The Jewish genocide in war-torn Europe claimed millions of lives. In the face of the tragic fate of Jews, local populations of countries occupied or allied with the III Reich along with some ordinary Germans faced a dilemma that they had probably never envisaged: how to react to such a mass atrocity? While individual responses to this question differed widely, only few offered help to people seeking to survive.
What was the daily experience of Jews hiding from the German machine of extermination and those who brought them help, sometimes even risking their lives? The “Between Life and Death” exhibition that juxtaposes these two distinct yet intertwined perspectives will be inaugurated at the Jewish Community in Dresden on 1 March 2020. The travelling display showcases personal stories of Holocaust survivors and rescuers from eleven different countries set against a broader historical context. The opening in Dresden is part of the Week of Brotherhood program, organised every year since 1952 in one German city by the Federal Council of Christian-Jewish Dialogue Assocations.
The exhibition presents accounts from eleven European countries: Croatia, Denmark, France, Germany, Hungary, Lithuania, The Netherlands, Poland, Romania, Slovakia, and Ukraine. Part of it relates to two German citizens. The Jewish seamstress, Alice Löwenthal survived the persecution thanks to various rescuers in Berlin, Strausberg and Weimar. It was only after the war ended that she learned that her two daughters, whom she believed to be in a safe hideaway, had been victims of denunciation . The second example showcases the famous rescuer, owner of a brushes and brooms workshop in Berlin, Otto Weidt. He is one of about 600 Germans recognized as Righteous Among the Nations by the Yad Vashem in Israel.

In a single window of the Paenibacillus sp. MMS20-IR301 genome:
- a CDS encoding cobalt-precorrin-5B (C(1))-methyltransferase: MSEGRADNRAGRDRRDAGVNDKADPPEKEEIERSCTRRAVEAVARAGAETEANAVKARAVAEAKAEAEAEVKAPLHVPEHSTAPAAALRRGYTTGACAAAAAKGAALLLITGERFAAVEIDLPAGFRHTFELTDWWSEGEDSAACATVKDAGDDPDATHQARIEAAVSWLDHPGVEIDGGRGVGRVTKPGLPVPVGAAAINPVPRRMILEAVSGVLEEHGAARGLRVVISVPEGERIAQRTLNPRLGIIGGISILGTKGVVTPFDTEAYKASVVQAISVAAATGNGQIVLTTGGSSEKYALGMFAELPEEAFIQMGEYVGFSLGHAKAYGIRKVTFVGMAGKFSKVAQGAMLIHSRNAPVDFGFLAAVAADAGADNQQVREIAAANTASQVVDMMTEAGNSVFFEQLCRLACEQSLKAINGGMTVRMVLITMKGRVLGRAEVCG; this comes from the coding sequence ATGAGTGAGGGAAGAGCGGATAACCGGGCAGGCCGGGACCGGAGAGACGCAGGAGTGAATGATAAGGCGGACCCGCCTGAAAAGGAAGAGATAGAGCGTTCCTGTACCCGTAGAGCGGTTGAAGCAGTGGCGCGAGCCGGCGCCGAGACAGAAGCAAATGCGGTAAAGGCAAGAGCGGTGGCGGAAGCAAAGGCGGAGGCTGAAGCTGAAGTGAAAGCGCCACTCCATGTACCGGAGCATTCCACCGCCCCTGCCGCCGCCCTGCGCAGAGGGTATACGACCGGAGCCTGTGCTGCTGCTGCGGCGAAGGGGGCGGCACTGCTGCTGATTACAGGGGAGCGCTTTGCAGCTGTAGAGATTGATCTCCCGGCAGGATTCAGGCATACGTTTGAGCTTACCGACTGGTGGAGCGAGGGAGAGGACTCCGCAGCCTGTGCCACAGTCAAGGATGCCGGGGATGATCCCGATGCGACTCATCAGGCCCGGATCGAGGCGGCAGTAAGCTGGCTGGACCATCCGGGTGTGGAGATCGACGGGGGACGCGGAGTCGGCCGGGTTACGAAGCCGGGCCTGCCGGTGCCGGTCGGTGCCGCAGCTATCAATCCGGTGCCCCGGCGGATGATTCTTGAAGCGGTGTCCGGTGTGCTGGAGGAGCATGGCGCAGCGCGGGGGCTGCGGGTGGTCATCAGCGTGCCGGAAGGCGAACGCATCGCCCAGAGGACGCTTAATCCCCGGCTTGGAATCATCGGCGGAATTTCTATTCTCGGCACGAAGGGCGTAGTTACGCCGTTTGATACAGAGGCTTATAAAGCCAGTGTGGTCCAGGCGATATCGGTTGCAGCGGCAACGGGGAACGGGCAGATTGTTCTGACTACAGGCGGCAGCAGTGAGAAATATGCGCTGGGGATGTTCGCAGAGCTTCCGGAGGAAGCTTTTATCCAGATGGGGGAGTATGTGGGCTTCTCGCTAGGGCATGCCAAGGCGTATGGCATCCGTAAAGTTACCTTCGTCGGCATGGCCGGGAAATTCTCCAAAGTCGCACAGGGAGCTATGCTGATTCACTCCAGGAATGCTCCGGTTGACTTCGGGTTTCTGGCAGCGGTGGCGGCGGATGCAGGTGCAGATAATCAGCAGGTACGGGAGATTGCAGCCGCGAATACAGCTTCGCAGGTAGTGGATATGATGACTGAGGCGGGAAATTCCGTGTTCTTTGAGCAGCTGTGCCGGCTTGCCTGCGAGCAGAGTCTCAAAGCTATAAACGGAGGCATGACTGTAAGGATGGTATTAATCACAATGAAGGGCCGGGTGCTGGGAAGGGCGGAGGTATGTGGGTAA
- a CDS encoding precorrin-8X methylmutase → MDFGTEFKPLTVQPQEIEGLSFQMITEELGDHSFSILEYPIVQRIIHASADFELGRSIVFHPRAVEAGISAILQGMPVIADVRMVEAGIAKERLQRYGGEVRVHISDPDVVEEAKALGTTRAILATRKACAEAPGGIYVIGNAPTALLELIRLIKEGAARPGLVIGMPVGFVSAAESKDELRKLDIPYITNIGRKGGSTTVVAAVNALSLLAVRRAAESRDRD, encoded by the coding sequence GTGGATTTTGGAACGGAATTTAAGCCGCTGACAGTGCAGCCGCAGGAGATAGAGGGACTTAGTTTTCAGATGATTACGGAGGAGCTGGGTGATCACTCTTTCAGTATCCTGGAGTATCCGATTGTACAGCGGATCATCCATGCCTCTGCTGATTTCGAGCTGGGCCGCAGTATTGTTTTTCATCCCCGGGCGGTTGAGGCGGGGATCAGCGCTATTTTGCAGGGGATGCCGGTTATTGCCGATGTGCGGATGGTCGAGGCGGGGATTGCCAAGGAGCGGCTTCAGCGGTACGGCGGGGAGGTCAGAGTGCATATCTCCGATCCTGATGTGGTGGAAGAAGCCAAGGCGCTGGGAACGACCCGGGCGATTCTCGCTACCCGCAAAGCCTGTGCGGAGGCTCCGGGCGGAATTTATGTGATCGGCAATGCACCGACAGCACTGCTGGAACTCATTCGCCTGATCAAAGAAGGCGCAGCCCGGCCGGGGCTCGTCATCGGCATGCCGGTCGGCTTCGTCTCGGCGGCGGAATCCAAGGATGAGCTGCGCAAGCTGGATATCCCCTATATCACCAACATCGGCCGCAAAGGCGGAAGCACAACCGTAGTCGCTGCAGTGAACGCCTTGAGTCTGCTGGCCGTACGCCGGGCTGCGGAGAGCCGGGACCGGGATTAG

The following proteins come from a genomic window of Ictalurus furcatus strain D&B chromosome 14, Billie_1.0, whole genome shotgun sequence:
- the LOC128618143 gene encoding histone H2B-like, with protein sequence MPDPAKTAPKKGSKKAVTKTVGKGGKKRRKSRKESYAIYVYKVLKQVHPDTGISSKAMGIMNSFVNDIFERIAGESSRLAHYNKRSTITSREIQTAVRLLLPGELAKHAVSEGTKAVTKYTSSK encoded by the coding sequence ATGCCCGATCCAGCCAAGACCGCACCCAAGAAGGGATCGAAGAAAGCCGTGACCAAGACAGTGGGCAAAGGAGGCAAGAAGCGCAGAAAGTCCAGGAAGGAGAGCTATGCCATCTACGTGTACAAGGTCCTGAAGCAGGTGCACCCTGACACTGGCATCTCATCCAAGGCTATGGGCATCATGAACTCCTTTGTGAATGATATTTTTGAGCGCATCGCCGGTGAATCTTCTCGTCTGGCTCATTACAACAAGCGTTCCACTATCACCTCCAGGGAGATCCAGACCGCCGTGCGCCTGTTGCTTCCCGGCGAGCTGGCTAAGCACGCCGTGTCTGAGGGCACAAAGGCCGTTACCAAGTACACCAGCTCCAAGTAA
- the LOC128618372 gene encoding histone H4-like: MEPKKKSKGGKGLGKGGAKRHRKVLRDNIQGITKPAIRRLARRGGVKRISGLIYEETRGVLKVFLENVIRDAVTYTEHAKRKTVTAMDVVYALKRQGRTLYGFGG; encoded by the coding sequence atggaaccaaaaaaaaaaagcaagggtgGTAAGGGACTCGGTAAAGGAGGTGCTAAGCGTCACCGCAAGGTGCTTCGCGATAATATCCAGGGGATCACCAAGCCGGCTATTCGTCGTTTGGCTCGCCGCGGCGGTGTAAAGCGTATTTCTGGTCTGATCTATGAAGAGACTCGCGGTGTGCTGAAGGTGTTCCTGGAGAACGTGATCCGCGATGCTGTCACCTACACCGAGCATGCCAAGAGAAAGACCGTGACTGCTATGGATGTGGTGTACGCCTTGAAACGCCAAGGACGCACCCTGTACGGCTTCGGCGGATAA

By outlining stories of survivors along with those of rescuers, the display highlights the complexity of human relations under extreme conditions. The testimonies are also shown against a broader historical background to offer a more comprehensive understanding of local chances for Jews to survive and for helpers to provide aid.
The Week of Brotherhood has its long tradition in Germany and for the second time after 1993 is being organised in the capital of Saxony in March. Its organiser, the Federal Council consists of more than 80 regional and municipal Associations that advocate collaboration between Christians and Jews. It is a member of the International Council of Christians and Jews, an umbrella organisation of 40 national Jewish-Christian dialogue organisations worldwide. Since 1968, in recognition for achievements against antisemitism the German Council awards the Buber-Rosenzweig-Medaille prize, which this year is offered to the German chancelor Angela Merkel. Many events, exhibitions, panel discussions, film screenings and art perfomrances dealing with the motto of the Week of Brotherhood 2020: "Open your mouth in defence of the others" is being organised not only in March, but throughout the whole year.
The project is a joint initiative of the European Network Remembrance and Solidarity, POLIN Museum of the History of Polish Jews (Warsaw) and the Silent Heroes Memorial Centre (Berlin). The display had its premiere in Brussels with the official opening in the European Commission headquarters on 27 January 2018 (International Holocaust Remembrance Day), and was subsequently presented also in Amsterdam, Bratislava, Vilnius, Wrocław and Markowa (an important Polish memorial site dedicated to the Polish Righteous), Bucharest and Budapest.
The exhibition “Between Life and Death. Stories of Rescue during the Holocaust” is part of this year’s program of the Week of Brotherhood and will be shown in the Heinz Joachim Aris Hall of the Dresden Jewish Community until 5 April 2020.